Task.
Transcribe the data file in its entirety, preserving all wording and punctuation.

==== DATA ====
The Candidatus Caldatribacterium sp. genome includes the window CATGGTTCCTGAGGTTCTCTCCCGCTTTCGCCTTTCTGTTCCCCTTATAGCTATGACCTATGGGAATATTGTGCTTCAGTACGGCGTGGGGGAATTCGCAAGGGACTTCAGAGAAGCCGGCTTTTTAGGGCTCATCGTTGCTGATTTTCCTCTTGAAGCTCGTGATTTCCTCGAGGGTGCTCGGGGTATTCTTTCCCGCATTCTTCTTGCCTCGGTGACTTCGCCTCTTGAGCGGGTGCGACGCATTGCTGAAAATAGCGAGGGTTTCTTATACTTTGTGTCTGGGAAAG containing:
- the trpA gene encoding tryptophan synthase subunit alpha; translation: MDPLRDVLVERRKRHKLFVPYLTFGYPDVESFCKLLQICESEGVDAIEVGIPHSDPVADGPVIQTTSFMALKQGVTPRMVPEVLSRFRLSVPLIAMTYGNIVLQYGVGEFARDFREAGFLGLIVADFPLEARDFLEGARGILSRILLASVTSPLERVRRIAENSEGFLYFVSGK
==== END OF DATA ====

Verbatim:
The Candidatus Caldatribacterium sp. genome includes the window CATGGTTCCTGAGGTTCTCTCCCGCTTTCGCCTTTCTGTTCCCCTTATAGCTATGACCTATGGGAATATTGTGCTTCAGTACGGCGTGGGGGAATTCGCAAGGGACTTCAGAGAAGCCGGCTTTTTAGGGCTCATCGTTGCTGATTTTCCTCTTGAAGCTCGTGATTTCCTCGAGGGTGCTCGGGGTATTCTTTCCCGCATTCTTCTTGCCTCGGTGACTTCGCCTCTTGAGCGGGTGCGACGCATTGCTGAAAATAGCGAGGGTTTCTTATACTTTGTGTCTGGGAAAG containing:
- the trpA gene encoding tryptophan synthase subunit alpha; translation: MDPLRDVLVERRKRHKLFVPYLTFGYPDVESFCKLLQICESEGVDAIEVGIPHSDPVADGPVIQTTSFMALKQGVTPRMVPEVLSRFRLSVPLIAMTYGNIVLQYGVGEFARDFREAGFLGLIVADFPLEARDFLEGARGILSRILLASVTSPLERVRRIAENSEGFLYFVSGK